The Actual Writing
I am keeping this telling of the story in small pieces. First, because it’s simply easier to do it that way, but more importantly, because I want to concentrate on the steps involved in the process before, during, and after the entire experience. In her book, Women Who Run With The Wolves, Clarrissa Pinkola Estes tells us that story is medicine: meant to heal. In my own experience that healing is not just meant for the audience who hears the story, but for the teller of the story, as well.
Telling the story, brings it back, often with a different focus than when it was actually going on. When it was happening, we are lucky if we were fully aware of its design and meaning. Telling the story allows us to really see it and learn from its process. I have never told this story fully before. And even after only these past few days, I am startled by some of the details and what they taught me, if only on a subconscious level. Telling the story may allow others to see their own in a different light, but it is also helping me clarify my own process at that time and what it might signify in the present moment. The Journey always continues.
So, I had that first stanza and I liked it. I had put those two people together, sitting together, yet kept them as separate individuals. What to do, and where to go from there was the next question. I went back into those very brief notes I had jotted down in my journal. Images I had seen, memories of other times, words that had been spoken, and stories told by other individuals as I grew up.
Wanting to keep that individual awareness intact, I thought about the separate actions of each of my parents, and those of my many aunts and uncles. There were so many different points of view and it could have gotten confusing. These were people from another generation than my own. People of traditions and thought processes different from my own.
In college, I had come in contact with the Women’s Movement and been deeply changed by that experience. I didn’t want my own view to interfere with the image I was building. I added a few more notes to my list, and found a way to portray what I had seen and experienced, and worked hard to keep my own personal bias out of it. I think I succeeded on some levels, but personal bias can’t be escaped altogether.
Working very quickly, I framed out the next few stanzas:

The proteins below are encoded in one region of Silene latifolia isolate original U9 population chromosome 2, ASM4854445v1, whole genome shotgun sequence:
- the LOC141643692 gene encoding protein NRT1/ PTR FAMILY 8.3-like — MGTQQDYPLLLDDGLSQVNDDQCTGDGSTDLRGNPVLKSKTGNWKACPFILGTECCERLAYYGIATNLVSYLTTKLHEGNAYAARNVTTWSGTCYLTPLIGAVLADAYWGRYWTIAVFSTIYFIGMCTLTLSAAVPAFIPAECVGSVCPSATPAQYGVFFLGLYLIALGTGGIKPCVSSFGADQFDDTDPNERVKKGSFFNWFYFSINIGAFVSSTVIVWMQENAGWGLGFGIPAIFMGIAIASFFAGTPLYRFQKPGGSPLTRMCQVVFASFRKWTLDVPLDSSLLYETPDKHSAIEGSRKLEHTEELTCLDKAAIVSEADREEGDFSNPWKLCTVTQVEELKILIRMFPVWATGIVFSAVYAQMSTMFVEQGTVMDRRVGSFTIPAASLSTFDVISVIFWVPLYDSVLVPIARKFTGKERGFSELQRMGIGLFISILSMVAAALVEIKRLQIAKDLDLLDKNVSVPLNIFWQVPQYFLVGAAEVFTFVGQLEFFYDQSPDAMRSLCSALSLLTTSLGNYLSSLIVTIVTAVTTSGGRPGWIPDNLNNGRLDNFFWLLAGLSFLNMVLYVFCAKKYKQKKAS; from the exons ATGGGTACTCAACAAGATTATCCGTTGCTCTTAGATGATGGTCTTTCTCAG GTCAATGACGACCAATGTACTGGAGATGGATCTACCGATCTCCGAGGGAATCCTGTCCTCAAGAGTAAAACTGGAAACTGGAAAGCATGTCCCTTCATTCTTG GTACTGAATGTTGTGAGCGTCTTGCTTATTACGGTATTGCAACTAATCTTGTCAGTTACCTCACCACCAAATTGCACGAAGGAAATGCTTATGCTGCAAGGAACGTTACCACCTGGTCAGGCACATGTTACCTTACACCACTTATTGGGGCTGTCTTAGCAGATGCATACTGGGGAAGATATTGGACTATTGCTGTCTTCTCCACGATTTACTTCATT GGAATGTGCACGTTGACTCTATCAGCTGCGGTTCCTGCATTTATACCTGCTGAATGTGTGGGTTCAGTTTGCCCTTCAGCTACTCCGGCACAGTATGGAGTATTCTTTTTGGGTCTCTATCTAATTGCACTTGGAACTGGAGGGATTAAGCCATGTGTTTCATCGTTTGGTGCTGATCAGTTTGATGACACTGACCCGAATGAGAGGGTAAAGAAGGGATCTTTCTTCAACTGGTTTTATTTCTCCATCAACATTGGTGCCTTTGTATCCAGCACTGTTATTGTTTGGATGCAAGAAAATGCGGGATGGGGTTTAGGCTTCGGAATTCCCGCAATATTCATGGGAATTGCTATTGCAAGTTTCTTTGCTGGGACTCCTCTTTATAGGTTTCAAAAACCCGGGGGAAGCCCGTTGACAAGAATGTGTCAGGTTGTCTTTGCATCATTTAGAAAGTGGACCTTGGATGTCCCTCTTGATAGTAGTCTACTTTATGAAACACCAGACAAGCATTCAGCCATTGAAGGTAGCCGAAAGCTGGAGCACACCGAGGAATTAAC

She hums a song someone
played at their wedding,
while he daydreams of dancing
with their prettiest guest.
Although these two people have been together for years, they remain distinct individuals with thoughts and feelings of their own. I could see her humming that song with a dreamy expression on her face, thinking back to one of the most important days of her existence. But, I also could see him listening and recognizing the music and letting it drift him in a totally different direction. I rather liked the humor and bit of irony within that image.
It was easy to see these two individuals because I had watched my parents sit together many times, sometimes being aware that their thoughts took them in different directions. It was like a dance where they came together, then separated only to come back together again. I understood that, had learned through the years, to dance on paper with my pen as my only partner. Dancing and taking chances, learning new steps right there on the dance floor, improvising and just letting it happen. That little twist delighted me, and made me grin. I was really getting into this one.
So, I separated them again:
He reviews images of work,
playing cards, hunting, fishing;
hears creak of wooden oars
cutting through cold morning mist.
She sees an old treadle sewing
machine, the vegetable garden
bordered on all sides by favorite
bright colored flowers,
And brought them back together again in their separate roles but with a common focus:
and remembers platters of fresh
fish dragged through flour,
then fried to golden crispness
in the hot oil of a black iron skillet.
It was here in these verses that I stepped in and used my own memories. I was my father’s fishing buddy, had learned to play cards from him, poker and cribbage. Had watched my mother cook our cleaned catch in that heavy black iron skillet, because they always tasted better when fried in that particular pan. By the way, although I loved to go fishing, I didn’t particularly like the taste of fish. But, I would sit through the cooking and the eating, and listen to my Dad tell the story of what we’d done, often turning it into an adventure, making all of us laugh and pleased with the outcome.
When we were in grade school, my mother often grew flowers along side the house. She was allergic to the pollen, but needed to be able to look out the window and see them flourishing there. When I was married, my husband created a huge vegetable garden and would often plant flowers around the borders of that huge space.
It all seemed to be working, coming together quite rapidly. But now, I had to bring them together in a way that would speak of the essence of that long established and loving relationship. For that, I would have to draw on those final days of my father’s life, what I had been a silent participant in, watching, learning, and feeling my own loss at the same time.
(to be continued…)